According to the study (the word “exam” is used to indicate the MRGB),

The set of items evaluated satisfaction with the information received and the possibility to ask questions to the staff; the tolerability of the irritation, duration and discomfort associated with the exam; their level of worry or calm before the exam; the perceived need to undergo the exam; their satisfaction with the exam and willingness to repeat it in the future; and acceptability of the exam.

It’s no surprise that the men in this study greatly preferred the MRGB. The authors write, “Overall, both the quantitative comparison of perceptions of the two techniques and explicit preference showed greater acceptability of MRGB compared to TRUS-Bx.” In fact, “…patients’ perceptions were significantly in favour of MRGB,” and of those who had previously had TRUST biopsy, 75% of them reported that if they had to have another biopsy, they would choose MRGB.

It’s not ice cream, but…

Admittedly, having a prostate biopsy is a quantum leap away from enjoying Ben & Jerry’s (not to mention that Ben & Jerry’s has a LOT more flavors!) However, it’s a fact that today, in the U.S., roughly a million prostate biopsies occur annually. The vast majority are traditional TRUS biopsies, despite the fact that they are deeply flawed, and as with Mr. R, patients’ fears are often justified.

While patients fear the embarrassment and pain, their greater fear should be the inaccuracy. The lack of precision has led to deplorable overtreatment of insignificant PCa, and countless cases of recurrence due to undertreatment of significant PCa.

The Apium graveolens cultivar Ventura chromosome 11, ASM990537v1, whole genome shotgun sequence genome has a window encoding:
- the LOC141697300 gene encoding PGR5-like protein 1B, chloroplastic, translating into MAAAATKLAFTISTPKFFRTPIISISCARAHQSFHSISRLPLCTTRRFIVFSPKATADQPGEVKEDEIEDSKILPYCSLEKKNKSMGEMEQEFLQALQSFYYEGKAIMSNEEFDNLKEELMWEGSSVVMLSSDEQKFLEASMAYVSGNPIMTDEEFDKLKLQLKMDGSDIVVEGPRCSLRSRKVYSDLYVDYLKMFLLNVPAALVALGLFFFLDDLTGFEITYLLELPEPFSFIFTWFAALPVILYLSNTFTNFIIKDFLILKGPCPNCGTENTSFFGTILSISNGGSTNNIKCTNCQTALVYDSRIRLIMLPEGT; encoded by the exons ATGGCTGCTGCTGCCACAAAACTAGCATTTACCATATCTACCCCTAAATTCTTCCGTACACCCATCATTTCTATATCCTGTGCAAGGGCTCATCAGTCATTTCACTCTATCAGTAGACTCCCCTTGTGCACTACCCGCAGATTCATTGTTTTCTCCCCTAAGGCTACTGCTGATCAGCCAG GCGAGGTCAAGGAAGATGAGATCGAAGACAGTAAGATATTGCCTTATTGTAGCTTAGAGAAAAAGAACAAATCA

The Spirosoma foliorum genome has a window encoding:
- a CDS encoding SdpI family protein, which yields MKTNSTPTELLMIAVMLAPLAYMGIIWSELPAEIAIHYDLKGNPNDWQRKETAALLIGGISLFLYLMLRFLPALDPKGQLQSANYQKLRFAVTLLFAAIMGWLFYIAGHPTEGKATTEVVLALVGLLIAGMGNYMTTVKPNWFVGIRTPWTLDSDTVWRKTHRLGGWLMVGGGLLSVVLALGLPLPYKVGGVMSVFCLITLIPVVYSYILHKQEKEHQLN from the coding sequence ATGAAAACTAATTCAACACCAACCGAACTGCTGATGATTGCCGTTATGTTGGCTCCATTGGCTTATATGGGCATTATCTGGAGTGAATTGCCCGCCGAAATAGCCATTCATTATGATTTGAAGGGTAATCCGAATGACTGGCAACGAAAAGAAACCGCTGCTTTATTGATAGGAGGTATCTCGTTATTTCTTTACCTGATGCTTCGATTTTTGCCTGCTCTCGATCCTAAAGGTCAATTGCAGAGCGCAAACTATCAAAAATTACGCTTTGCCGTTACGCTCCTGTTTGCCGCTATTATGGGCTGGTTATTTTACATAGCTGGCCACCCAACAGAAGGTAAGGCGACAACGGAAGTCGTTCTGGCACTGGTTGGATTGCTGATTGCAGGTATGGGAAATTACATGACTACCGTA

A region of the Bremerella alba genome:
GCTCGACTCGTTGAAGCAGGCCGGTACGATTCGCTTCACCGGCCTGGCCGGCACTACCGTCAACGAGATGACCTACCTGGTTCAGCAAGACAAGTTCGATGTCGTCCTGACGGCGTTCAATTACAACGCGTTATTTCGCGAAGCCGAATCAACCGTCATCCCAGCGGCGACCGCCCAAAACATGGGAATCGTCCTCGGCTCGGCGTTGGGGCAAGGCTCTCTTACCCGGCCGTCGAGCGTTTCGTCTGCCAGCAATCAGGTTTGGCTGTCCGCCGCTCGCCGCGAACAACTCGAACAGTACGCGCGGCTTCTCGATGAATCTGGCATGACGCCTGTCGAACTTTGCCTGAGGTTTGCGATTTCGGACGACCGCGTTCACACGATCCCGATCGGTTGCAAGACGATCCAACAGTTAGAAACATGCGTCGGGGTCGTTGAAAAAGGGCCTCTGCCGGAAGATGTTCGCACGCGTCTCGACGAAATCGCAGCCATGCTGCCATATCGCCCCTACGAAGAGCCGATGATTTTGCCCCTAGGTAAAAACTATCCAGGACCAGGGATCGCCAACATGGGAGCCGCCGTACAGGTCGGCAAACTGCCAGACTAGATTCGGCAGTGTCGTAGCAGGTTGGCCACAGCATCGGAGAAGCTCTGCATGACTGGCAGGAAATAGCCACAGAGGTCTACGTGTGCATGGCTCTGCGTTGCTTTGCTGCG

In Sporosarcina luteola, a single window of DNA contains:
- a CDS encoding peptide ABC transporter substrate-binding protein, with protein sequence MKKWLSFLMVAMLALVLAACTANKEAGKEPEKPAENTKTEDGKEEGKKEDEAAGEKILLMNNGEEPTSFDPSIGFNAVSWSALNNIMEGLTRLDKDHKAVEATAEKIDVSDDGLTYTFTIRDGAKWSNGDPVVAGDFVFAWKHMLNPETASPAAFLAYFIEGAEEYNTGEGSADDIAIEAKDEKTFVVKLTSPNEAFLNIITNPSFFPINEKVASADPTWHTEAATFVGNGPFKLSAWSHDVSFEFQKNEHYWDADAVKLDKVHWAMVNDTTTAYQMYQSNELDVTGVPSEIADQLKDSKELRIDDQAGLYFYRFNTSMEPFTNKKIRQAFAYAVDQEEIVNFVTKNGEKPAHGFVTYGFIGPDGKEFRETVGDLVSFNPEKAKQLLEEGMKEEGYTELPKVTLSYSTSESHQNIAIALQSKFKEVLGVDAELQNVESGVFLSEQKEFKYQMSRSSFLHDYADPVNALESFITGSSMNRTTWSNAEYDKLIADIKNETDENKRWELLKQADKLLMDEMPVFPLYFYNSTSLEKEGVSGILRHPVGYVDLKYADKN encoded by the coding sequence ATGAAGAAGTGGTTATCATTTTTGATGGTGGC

On the other hand, in-bore MRGB sets the new accuracy bar, with a very slim margin of biopsy error. In addition, it generally involves fewer needles, greatly reducing side effect risks. Finally, the Sperling Prostate Center brings the advantages of leading experience plus Artificial Intelligence resources to in-bore MRGB excellence.

Contact the Sperling Prostate Center for more information.

NOTE: This content is solely for purposes of information and does not substitute for diagnostic or medical advice. Talk to your doctor if you are experiencing pelvic pain, or have any other health concerns or questions of a personal medical nature.

[i] Pizzoli SF, Marton G, Pricolo P, Oliveri S et al. Patients’ experience with MRI-guided in-bore biopsy versus TRUS-guided biopsy in prostate cancer: a pilot study. Ecancermedicalscience. 2020; 14: 1127. Published online 2020 Oct 20.

 

About Dr. Dan Sperling

Dan Sperling, MD, DABR, is a board certified radiologist who is globally recognized as a leader in multiparametric MRI for the detection and diagnosis of a range of disease conditions. As Medical Director of the Sperling Prostate Center, Sperling Medical Group and Sperling Neurosurgery Associates, he and his team are on the leading edge of significant change in medical practice. He is the co-author of the new patient book Redefining Prostate Cancer, and is a contributing author on over 25 published studies. For more information, contact the Sperling Prostate Center.